John Charter's wartime journal

Submitted by Admin on Tue, 02/28/2012 - 16:48

John's son Anthony has generously given the text of his father's journal to be made available here on Gwulo. Anthony has also published the journal in printed form as the book "The First Shall Be Last". The book version is an expanded copy, adding photographs, additional background information, and text from his mother Yvonne's memoir that add her experiences of these events. The book can be ordered from Amazon:

Here is an extract from the book's preface, where Anthony introduces his father's journal:

John’s journal was written when in Stanley Civilian Internment Camp where John and Yvonne Charter were imprisoned by the Japanese for three years and eight months.

Sadly, I never read my father’s journal fully until after he died aged 77, (25th October 1989), not because he did not want me to read it, but because the journal was written in such a tight manner, as paper was in short supply in Stanley Camp, that when he ran out of space, he wrote all around the margins, backwards and upside down, so that I thought it would be almost impossible to follow! However, my friend Bill Lake, a Hong Kong war period historian, decided he would take on the task of typing the whole journal out, and unravelling the sequence, which has, for the first time enabled me to read it comprehensively. I am very grateful to Bill for his painstaking work transcribing my father's journal, for without his dogged determination it would never have seen the light of day.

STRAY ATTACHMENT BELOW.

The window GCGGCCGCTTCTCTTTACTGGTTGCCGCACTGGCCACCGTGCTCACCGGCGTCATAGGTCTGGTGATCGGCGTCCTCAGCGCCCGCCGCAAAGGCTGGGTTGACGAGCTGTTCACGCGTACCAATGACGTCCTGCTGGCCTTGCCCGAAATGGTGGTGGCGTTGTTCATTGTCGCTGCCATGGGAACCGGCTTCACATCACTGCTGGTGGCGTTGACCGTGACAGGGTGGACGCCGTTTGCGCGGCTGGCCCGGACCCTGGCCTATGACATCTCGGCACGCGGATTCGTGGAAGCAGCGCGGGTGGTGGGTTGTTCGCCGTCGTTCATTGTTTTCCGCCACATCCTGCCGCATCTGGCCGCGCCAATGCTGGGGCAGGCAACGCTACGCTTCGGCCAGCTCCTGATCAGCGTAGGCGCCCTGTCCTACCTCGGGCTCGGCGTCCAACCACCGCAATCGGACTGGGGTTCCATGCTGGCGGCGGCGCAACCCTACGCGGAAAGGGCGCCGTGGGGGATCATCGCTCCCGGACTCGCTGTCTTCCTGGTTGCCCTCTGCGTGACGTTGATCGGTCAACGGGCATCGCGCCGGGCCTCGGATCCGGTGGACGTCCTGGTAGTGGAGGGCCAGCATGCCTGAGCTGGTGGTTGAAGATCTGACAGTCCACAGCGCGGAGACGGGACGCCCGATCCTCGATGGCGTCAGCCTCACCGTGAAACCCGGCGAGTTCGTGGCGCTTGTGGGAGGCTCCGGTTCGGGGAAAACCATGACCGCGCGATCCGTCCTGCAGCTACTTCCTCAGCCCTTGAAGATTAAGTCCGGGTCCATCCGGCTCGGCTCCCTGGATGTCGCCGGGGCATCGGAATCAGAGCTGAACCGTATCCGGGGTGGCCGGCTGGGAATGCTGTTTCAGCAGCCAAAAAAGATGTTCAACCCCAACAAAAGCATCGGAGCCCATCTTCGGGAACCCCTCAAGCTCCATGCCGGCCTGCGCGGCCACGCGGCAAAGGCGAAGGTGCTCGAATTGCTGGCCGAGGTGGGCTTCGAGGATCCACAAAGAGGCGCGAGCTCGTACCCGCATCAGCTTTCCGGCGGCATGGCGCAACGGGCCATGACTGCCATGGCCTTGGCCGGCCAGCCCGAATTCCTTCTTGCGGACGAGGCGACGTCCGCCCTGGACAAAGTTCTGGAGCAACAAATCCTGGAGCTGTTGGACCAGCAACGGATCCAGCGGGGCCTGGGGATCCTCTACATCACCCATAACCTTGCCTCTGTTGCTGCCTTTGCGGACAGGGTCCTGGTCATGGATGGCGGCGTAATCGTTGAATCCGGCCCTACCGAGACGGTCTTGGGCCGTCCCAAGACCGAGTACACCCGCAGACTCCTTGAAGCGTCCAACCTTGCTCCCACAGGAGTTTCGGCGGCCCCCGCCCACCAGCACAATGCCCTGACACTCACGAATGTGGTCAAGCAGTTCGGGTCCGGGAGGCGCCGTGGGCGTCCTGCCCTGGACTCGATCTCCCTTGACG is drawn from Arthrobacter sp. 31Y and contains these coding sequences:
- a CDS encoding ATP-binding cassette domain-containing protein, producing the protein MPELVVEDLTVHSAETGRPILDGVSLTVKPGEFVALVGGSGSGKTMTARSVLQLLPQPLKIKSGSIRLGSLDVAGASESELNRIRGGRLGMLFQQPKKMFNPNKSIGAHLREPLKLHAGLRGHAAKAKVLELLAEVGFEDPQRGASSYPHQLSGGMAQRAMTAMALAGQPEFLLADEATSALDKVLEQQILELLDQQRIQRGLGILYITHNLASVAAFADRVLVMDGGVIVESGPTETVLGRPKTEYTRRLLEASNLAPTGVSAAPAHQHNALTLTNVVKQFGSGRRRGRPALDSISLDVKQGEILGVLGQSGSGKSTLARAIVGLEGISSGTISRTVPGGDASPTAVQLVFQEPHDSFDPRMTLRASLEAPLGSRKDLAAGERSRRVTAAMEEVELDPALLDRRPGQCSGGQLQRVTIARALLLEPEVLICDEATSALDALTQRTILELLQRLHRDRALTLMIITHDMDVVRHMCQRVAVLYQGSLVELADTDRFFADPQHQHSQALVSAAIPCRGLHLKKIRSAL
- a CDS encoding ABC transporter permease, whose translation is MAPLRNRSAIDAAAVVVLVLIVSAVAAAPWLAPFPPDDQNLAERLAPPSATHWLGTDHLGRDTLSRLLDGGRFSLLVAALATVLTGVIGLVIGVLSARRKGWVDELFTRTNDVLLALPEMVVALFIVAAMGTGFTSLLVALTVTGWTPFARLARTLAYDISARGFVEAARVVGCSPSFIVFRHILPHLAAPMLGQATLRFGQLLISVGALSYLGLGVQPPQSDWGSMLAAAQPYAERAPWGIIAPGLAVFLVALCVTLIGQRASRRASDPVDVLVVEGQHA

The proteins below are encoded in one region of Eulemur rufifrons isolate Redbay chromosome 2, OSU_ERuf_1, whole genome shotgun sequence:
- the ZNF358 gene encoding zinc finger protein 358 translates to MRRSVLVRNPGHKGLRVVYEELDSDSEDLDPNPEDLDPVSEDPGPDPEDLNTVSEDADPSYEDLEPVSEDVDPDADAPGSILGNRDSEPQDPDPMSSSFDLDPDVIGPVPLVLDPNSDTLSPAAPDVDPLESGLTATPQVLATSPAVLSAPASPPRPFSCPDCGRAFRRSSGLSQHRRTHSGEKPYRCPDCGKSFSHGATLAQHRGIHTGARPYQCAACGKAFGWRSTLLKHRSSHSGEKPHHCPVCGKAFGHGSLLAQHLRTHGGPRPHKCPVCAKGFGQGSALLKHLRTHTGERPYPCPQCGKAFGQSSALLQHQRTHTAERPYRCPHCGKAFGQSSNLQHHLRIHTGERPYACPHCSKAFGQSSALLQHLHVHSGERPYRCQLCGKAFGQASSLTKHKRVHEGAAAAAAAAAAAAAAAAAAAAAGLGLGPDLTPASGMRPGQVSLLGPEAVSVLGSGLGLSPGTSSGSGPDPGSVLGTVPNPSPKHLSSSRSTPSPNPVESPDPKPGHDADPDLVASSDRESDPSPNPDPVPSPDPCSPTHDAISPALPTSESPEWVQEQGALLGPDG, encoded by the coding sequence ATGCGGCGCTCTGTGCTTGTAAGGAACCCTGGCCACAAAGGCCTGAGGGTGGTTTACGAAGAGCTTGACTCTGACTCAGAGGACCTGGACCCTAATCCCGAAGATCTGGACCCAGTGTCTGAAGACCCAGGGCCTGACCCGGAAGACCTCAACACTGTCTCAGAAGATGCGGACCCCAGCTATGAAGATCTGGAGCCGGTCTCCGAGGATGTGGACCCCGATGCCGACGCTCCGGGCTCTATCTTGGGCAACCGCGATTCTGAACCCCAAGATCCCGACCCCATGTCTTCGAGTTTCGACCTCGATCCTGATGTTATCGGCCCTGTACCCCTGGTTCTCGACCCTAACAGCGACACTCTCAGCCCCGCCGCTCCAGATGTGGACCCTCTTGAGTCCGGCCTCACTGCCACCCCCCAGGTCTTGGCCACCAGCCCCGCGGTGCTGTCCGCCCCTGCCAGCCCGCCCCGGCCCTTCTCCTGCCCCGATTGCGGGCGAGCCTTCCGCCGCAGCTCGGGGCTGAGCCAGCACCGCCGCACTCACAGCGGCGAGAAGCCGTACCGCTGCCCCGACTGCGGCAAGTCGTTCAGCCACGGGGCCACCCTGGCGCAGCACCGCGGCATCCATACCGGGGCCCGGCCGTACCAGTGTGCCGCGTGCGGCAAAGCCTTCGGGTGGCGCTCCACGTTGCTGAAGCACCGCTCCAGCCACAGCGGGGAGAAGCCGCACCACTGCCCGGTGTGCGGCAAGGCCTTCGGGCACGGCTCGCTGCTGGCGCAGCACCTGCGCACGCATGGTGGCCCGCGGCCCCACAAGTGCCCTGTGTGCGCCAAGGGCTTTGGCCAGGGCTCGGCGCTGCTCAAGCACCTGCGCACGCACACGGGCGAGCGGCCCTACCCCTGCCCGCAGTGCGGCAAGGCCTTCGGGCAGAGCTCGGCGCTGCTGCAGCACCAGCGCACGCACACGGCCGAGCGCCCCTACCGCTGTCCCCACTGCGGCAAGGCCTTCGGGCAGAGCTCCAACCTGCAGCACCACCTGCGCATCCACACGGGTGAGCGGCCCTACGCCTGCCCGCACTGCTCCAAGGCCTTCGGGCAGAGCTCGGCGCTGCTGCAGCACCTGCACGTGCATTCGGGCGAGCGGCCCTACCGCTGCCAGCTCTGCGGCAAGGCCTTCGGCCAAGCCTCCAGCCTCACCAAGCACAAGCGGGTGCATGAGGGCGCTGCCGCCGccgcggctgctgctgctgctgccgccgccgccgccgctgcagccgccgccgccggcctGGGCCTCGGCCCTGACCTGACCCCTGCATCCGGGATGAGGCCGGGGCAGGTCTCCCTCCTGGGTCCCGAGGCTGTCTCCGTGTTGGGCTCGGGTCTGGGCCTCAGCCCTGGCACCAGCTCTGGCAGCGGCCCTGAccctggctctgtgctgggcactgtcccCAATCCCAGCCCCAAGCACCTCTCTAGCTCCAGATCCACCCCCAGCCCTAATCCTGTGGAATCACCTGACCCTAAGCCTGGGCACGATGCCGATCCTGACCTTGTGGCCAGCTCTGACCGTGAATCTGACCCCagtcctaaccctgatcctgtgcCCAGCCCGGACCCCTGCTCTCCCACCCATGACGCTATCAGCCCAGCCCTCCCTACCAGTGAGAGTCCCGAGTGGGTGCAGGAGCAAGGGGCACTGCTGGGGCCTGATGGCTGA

Book type
Diary / Memoir
Dates of events covered by this document

Sample pages

Civilian Internment Camp, Stanley, Hong Kong.

I had intended to start this diary on 16th June 1939 when I set sail on the SS Canton from King George V Dock on my way to Hong Kong. So much has happened in my life during the last 2 ½ years, however, that I have never been able to find time enough to start a diary – or perhaps I have been too lazy. Now however, I am in the British Internment Camp in Hong Kong, a prisoner of the Japanese, and though there is at present much work to be…

This diary cannot keep to dates. I must go back and write an account of the brief war here; and then later, a year old account of our wedding; and later still a somewhat hazy account of the two delightful weeks I spent in Ceylon with Mother and Father. At present my manual labour (supervising and bricklaying for our new communal kitchen) keeps me very busy during the day, and as we are blacked out and it gets dark at about 7:30, there is at present little time left for writing a diary.

What a thrill! As I was working today I heard the sound of an electric bell, and running into the building I found the electric current had been switched on! For the last week the Japanese have ordered a practice blackout and we hope that will officially end tomorrow; then we shall be able to have electric light – for the first time since the power station was put out of order in mid December.